catapult magazine

catapult magazine

Vol 4, Num 3 :: 2005.02.11 — 2005.02.24


Denim sinner, coffeeshop Savior

People fall in love in coffeeshops. Or, at least, they?d like to. It seems like a reasonable thing to expect. If you?re relatively young and single (yes, there is such a thing as ?relatively single?), or even if you?re not, don?t act like you?ve never gone to a coffeeshop with the solitary hope of being saved from your singleness. We?ve all heard that it happens. Which is why I wasn?t surprised when, at a coffeeshop, a folk singer said to me, ?I want to fall in love with you.?

I wasn?t looking to be loved (this time). I?d been sitting in my coffeeshop downtown, doing research for an essay on foreskin, when he came in. I marked him as 58 years old, married to a blue heeler, owner of a milk crate-full of 8-tracks and a stained Mr. Coffee. He had attached denim onto the handle of his guitar case, if I remember correctly. It complemented his cap. It embarrassed me for him: Has no one told this man that denim-on-denim is so Cosby kids?

I feel responsible for people. Even when I know there?s nothing I can do or could have done for someone, I have to consciously repress shame. For example, I began to wonder that night at the coffeeshop why I hadn?t sandwich-boarded downtown for a few hours that afternoon, thus ensuring that more than three people would have been in the coffeeshop by the time he started playing. True, I had no idea he was coming in to play that evening, but surely I could have prepared just in case? ?Oh, how I suck as a Christian,? I scolded myself, ?thinking only of me me me.? Thus, when one person left after the first song, and the second left after the third, I, who wanted to leave after the fourth, felt obligated to see it through. No way I?m leaving this guy. I am

his audience: Who will listen to him sing? Who will repay him for his effort? Who will affirm him despite his abundance of denim? Save him from humiliation? Who, then, will love him if I don?t?

Folk singers like to tell stories between songs. I learned in a counseling class in seminary that, for the sake of Christlikely communicating concern and attention, the optimal seating position is at 45 degrees, slightly leaning in. But it was hard to do that while trying to hide pictures of foreskin on my laptop. If he sensed lack of concern on my part, he hid it well. He just kept singing, kept telling me stories between songs. He was there for me (not in the sense of ?being there? for me, but in the sense of being there for only me).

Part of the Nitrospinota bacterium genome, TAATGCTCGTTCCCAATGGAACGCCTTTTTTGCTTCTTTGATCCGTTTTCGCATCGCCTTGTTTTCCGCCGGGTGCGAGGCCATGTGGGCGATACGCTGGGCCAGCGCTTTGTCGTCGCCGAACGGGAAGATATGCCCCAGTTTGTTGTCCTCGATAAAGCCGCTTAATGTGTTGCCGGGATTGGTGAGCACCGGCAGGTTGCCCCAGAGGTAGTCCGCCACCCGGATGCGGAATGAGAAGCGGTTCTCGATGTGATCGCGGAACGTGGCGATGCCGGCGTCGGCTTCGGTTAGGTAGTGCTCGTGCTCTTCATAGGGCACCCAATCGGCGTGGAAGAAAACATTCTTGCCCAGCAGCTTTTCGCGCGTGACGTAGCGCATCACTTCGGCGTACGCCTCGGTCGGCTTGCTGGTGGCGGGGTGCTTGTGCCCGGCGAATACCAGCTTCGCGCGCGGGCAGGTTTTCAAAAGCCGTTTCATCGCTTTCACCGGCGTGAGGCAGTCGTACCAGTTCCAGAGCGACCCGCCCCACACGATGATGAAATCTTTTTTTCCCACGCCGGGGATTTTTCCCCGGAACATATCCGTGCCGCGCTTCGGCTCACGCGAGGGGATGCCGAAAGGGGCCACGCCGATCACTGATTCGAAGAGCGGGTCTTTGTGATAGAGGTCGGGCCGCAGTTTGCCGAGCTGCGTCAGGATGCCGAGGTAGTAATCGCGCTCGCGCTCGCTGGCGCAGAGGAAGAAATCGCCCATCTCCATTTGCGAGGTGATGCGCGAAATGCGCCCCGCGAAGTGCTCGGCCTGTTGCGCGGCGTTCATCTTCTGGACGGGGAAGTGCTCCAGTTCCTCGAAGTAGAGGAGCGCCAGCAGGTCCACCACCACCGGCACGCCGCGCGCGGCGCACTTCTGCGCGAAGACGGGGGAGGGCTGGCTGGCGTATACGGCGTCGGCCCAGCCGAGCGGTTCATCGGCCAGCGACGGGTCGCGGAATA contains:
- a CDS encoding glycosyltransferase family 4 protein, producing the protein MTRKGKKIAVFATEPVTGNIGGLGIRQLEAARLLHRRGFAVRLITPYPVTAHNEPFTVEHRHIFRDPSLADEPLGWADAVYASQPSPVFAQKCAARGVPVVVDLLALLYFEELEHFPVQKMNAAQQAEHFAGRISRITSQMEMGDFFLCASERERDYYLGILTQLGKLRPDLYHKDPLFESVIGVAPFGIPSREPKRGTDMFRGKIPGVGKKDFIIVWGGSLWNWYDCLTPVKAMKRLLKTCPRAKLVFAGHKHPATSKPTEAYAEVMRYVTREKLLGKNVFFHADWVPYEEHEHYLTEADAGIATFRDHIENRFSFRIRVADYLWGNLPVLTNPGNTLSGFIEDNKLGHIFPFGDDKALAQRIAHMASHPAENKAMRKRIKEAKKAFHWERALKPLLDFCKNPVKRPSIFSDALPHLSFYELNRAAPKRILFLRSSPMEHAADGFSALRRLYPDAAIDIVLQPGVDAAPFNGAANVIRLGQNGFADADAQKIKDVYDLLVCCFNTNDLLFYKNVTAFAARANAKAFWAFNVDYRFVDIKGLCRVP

I also learned in that class that certain people mask shame/insecurity/inadequacy/sin with humor.

I?ve never been in a relationship longer than 5 months. I think I know why. Among other reasons, I have this thing called a ?messiah complex.? I?m attracted to needy, broken people. I like the feeling I get when I feel that I?ve saved someone from her desperate, pathetic neediness. This takes anywhere from 1 to 10 weeks, usually. Then they begin doting, expressing gratitude and admiration. There?s nothing left for me to redeem, and I get anxious, feel the need to find a new captive to ransom, to set free from misery. In essence, I like it when people feel obligated to me, and when they?re strong, healthy, independent people, the tables are turned, and I feel obligated to return the affection. I hate feeling obligated to people.

With the folk singer, though, I felt both things at once, both his need and his affection. I felt confused, wanting to be there for him, to make sure I communicated to him his value, and wanting to run when, for his 11th number, he covered Chris Isaak?his cobalt gaze into my soul, his beautifully intoned and oily ?…and I want to fall in love…with you.? I began to get that wanderlust, began thinking of ways to break up without damaging his psyche. I was sure that calling things off might lead him irrevocably into a life of misery, or worse, that he might end up on the streets fueling a steel drum with his guitar.

Ultimately, I decided to test him, to place the burden on him by telling him that maybe I needed a smoke break. He took it well, saying that he thought a break might be a good idea, and went to the bathroom. I sat outside, smoking, feeling awful, and I?ll be honest?I was prepared to run. But my laptop with the foreskin pictures was inside, and I didn?t want to have to call him later and ask him to return it.

I ended up going back inside and listening for a few more songs before suddenly coming down with diarrhea. I think he believed me. In a last-ditch attempt to assure him that it was me, not him, that he was valuable as a human being, and knowing that most coffeeshop folk singers like to leave CD?s behind for the shop to sell, I asked him, ?So will you be leaving some CD?s here? I don?t have any money on me now, but you?re really great.? ?As a matter of fact,? he said, ?I wasn?t planning on it, but I?d be glad to leave one for you, and I?ll pick up the money later this week. Thanks for the business.? WHAT!!: ?Thanks for the business?? Business? He?d been using me the whole time, completely objectifying me. I was nothing more to him than a number, a sale, a project. How dare he. And in a coffeeshop, no less.

I packed my bag and left, swearing off coffeeshop love, vowing never to get involved with a folk singer again, never to open myself to love again?I?m too busy saving people anyway.

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